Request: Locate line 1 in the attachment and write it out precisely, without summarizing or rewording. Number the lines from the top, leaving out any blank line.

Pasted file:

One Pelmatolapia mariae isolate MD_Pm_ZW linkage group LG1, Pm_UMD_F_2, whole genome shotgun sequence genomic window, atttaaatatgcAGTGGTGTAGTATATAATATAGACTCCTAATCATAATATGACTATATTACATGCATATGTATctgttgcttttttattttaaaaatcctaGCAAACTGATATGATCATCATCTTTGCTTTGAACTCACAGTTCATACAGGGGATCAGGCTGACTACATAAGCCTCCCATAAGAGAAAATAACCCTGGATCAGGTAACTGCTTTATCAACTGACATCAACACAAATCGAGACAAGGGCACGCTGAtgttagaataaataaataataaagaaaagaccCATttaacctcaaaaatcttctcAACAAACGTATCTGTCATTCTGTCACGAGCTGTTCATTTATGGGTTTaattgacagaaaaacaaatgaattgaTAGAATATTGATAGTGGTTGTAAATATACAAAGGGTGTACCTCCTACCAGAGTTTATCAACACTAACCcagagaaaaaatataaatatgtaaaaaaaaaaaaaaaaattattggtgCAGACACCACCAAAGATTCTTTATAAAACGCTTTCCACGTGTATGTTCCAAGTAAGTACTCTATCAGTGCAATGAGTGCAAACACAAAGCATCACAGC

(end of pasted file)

One Pelmatolapia mariae isolate MD_Pm_ZW linkage group LG1, Pm_UMD_F_2, whole genome shotgun sequence genomic window, atttaaatatgcAGTGGTGTAGTATATAATATAGACTCCTAATCATAATATGACTATATTACATGCATATGTATctgttgcttttttattttaaaaatcctaGCAAACTGATATGATCATCATCTTTGCTTTGAACTCACAGTTCATACAGGGGATCAGGCTGACTACATAAGCCTCCCATAAGAGAAAATAACCCTGGATCAGGTAACTGCTTTATCAACTGACATCAACACAAATCGAGACAAGGGCACGCTGAtgttagaataaataaataataaagaaaagaccCATttaacctcaaaaatcttctcAACAAACGTATCTGTCATTCTGTCACGAGCTGTTCATTTATGGGTTTaattgacagaaaaacaaatgaattgaTAGAATATTGATAGTGGTTGTAAATATACAAAGGGTGTACCTCCTACCAGAGTTTATCAACACTAACCcagagaaaaaatataaatatgtaaaaaaaaaaaaaaaaattattggtgCAGACACCACCAAAGATTCTTTATAAAACGCTTTCCACGTGTATGTTCCAAGTAAGTACTCTATCAGTGCAATGAGTGCAAACACAAAGCATCACAGC